Who can't have the Covid vaccine? From pregnant women to children

Who can't have the Covid vaccine? From pregnant women to children

December 29, 2020

PREGNANT women and children will not be offered the Covid vaccine due to a lack of evidence, experts have said.

Here we look at the groups that have been told not to have the Pfizer vaccine that is being rolled out.

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Pregnant women

The Joint Committee on Vaccination and Immunisation (JCVI) confirmed their priority list for the Pfizer vaccine roll out last week, after the jab was given the green light.

The JCVI “favours a precautionary approach” to pregnant women getting the coronavirus vaccine developed by Pfizer and BioNTech.

The mass immunisation of the UK began on December 8 after the vaccine was found to be 95 per cent effective, according to studies.

The first person to get the jab was 90-year-old Margaret Keenan with priority given to those aged 80 and over.

The vaccine will be rolled out to other sectors in society according to a priority list with people in care homes, the over 80s and NHS workers also at the top of the list.

Pregnant women have been told not to have the jab because there is a lack of evidence about how it affects expectant mums.

The JCVI states: "There are no data as yet on the safety of Covid-19 vaccines in pregnancy, either from human or animal studies.

"Given the lack of evidence, the JCVI favours a precautionary approach, and does not currently advise Covid-19 vaccination in pregnancy.

"Women should be advised not to come forward for vaccination if they may be pregnant or are planning a pregnancy within three months of the first dose"

The JCVI adds that it is expects data to be made available from clinical trials, and will review that to update their guidance.

Those who are breast-feeding should also ask for advice from a doctor or pharmacist before receiving the vaccine.

Professor Jonathan Van-Tam, the deputy chief medical officer for England, said there is not enough information on pregnant women because none of the trials for the vaccine deliberately included them.

The JCVI said it would review any new data once it was produced.

Adam Finn, a professor of paediatrics at the University of Bristol, says it is normal practice to avoid giving vaccines to pregnant women “unless there is evidence to support safety”.

He added: “This is because of the very high need to avoid risk to the mother, the baby and the pregnancy.

“Equally there is a need to provide protection to pregnant women against infection – accordingly it is a priority to obtain the necessary information to confirm whether this is safe. But this takes time.”

Stephen Evans, a professor of pharmacoepidemiology at the London School of Hygiene & Tropical Medicine, said medicines, drugs and vaccines are only authorised for use in groups where there is evidence of efficacy and safety.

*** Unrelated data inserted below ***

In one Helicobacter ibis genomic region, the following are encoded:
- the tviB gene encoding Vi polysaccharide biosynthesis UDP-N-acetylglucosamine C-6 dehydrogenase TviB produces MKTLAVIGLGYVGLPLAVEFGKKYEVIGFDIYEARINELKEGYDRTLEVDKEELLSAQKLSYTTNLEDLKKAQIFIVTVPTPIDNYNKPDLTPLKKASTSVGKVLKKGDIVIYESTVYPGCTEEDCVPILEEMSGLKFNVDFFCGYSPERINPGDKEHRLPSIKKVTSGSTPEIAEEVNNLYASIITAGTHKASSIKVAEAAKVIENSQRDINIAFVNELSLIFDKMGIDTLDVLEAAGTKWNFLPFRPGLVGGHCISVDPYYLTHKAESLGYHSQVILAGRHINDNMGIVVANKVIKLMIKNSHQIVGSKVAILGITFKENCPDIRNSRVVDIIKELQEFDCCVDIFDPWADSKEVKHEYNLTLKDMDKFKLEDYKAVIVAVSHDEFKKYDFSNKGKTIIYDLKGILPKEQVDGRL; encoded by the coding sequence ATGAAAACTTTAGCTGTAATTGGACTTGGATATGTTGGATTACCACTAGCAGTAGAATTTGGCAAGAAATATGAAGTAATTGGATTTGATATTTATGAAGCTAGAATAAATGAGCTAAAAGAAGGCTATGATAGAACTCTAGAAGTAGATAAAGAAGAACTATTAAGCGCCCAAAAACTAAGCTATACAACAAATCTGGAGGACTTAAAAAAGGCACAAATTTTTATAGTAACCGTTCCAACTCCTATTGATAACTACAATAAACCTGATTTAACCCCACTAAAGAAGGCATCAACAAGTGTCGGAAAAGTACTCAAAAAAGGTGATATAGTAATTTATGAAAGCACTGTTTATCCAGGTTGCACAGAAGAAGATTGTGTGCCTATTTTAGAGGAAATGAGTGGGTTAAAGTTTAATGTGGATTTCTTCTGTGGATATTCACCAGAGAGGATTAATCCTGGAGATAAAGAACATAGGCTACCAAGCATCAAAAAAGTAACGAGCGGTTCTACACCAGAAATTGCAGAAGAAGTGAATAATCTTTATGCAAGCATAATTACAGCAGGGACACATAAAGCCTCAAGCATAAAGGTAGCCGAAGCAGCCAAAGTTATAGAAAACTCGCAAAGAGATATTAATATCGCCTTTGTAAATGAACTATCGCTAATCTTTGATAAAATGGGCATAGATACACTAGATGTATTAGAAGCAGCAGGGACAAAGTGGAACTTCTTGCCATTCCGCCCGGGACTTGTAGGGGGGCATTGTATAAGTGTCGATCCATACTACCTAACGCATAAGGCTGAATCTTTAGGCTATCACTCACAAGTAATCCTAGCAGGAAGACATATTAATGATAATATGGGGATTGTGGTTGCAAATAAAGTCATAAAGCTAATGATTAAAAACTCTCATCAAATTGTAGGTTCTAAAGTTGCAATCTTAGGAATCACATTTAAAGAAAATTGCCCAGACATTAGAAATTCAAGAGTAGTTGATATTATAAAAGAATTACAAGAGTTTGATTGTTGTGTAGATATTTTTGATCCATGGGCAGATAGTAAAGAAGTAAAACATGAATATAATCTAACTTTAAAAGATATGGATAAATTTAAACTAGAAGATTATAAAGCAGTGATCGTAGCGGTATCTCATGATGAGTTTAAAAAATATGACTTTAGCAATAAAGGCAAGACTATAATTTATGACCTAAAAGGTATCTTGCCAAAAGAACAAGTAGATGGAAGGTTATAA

The MHRA is currently considering the Oxford Covid vaccine which could be approved withing days, allowing for the vaccine to be administered in the UK as soon as January 4.

The Oxford/AstraZeneca vaccine is seen as game-changing within Whitehall, as its low price and ease of storage will allow the government to vaccinate people more quickly.

Over 600,000 people have been vaccinated so far in the UK, according to data released last week.

Children

Children under the age of 16 are also on the list of people who won't be offered the Pfizer coronavirus vaccine.

As with pregnant women, this is because of a lack of evidence as to whether it is safe.

The JCVI said children infected with Covid-19 are either asymptomatic or experience mild symptoms.

It said: “The committee advises that only those children at very high risk of exposure and serious outcomes, such as older children with severe neuro-disabilities that require residential care, should be offered vaccination.”

Anyone with allergies

Anyone with an allergic reaction to any of the ingredients in the vaccine has been warned not to have it.

The government's leaflet for UK residents says the vaccine's active substance is BNT162b2 RNA.

After dilution, the vial contains 5 doses, of 0.3 mL with 30 micrograms mRNA each.

The other ingredients are listed as:

  • ALC-0315 = (4-hydroxybutyl)azanediyl)bis(hexane-6,1-diyl)bis(2-hexyldecanoate)
  • ALC-0159 = 2[(polyethylene glycol)-2000]-N,N-ditetradecylacetamide,
  • 1,2-Distearoyl-sn-glycero-3-phosphocholine
  • cholesterol
  • potassium chloride
  • potassium dihydrogen phosphate
  • sodium chloride
  • disodium hydrogen phosphate dihydrate
  • sucrose

The NHS says having an allergic reaction to a vaccine is very rare but people should speak to their GPs if they know of any allergies they have.

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